Saturday, August 12, 2017

Chabad's citrons — archaeology to the rescue?

CITRON CATASTROPHE: As Italy’s citron crop fails, an archaeologist looks to fruit’s 2,500-year history in Israel. After a disastrous frost that looks to wipe out the majority of this year’s etrog yield, Chabad Jewry braces for a crisis ahead of the Feast of Tabernacles (Amanda Borschel-Dan).
The natural disaster, alongside the closure of the small family citron farms to make way for tourism, make for a dim future for Chabad Jews reliant on this citron, which has been grown in the region for at least 2,000 years.

So perhaps they should look to a place where they have been cultivated for even longer — Israel.

A recent study of the migration of citrus fruit to the Mediterranean region by Tel Aviv University Prof. Dafna Langgut illustrates through archaeobotanical proof that the citron first appeared in Israel, and only about 500 years later in Italy.

Langgut’s discipline of archaeobotany involves the identification of botanical remains in archeological contexts. In the case of the citron (Citrus medica), she and her team discovered pollen from the fruit in a private garden in Jerusalem which dates back to the First Temple period.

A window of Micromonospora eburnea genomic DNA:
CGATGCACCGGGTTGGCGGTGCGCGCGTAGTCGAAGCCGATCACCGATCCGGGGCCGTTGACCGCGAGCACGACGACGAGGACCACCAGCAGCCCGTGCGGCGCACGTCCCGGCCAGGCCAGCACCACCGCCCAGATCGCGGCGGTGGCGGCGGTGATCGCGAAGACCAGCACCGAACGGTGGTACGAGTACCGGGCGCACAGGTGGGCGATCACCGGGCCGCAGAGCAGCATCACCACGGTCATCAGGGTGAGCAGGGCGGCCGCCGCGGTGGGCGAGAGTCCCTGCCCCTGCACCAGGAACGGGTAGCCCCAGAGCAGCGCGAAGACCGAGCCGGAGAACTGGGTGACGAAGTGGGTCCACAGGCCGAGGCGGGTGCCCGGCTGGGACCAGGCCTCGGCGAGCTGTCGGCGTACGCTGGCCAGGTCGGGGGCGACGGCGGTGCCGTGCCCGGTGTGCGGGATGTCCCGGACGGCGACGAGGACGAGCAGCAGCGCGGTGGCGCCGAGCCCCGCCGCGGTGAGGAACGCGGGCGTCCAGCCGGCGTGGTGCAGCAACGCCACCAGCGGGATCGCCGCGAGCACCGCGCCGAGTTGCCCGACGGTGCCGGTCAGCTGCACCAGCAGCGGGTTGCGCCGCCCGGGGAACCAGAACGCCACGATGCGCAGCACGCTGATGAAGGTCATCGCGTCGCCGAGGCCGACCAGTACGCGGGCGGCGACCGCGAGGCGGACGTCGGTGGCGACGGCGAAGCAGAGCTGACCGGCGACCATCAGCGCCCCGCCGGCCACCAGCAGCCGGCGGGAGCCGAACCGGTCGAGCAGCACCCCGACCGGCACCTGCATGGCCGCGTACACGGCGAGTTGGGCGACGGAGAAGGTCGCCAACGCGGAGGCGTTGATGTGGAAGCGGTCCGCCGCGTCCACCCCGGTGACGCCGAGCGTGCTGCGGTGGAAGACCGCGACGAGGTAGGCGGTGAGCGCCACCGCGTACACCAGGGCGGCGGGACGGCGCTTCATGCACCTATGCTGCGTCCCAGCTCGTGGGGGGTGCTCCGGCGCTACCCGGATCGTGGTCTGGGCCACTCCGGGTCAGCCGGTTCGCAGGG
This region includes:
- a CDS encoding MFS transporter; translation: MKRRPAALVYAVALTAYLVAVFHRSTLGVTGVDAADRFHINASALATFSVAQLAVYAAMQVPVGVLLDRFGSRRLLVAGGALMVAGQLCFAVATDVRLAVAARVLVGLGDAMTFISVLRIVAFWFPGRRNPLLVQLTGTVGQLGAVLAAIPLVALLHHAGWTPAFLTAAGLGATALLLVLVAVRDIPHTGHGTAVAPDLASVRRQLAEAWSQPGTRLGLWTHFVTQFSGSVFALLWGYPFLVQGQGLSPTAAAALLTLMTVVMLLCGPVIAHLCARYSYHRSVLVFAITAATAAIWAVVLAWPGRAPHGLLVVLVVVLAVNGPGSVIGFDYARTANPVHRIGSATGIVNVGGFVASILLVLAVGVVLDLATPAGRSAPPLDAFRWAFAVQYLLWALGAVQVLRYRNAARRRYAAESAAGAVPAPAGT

It is not clear to me whether Chabad is actually considering using Israeli citrons for Sukkot. The Calabrian ones were prescribed by their late leader Rebbe Menachem Mendel Schneerson, so there is considerable authority behind their use. But the losses of the Calabrian citron crop sound catastrophic. I suppose they may need to look to other options.

The discovery of ancient citron pollen at Ramat Rachel was noted here in 2012. For more on the Ramat Rachel excavation, see here and links. And I noted that recent study of the ancient use of citrus fruit, including citrons, here.

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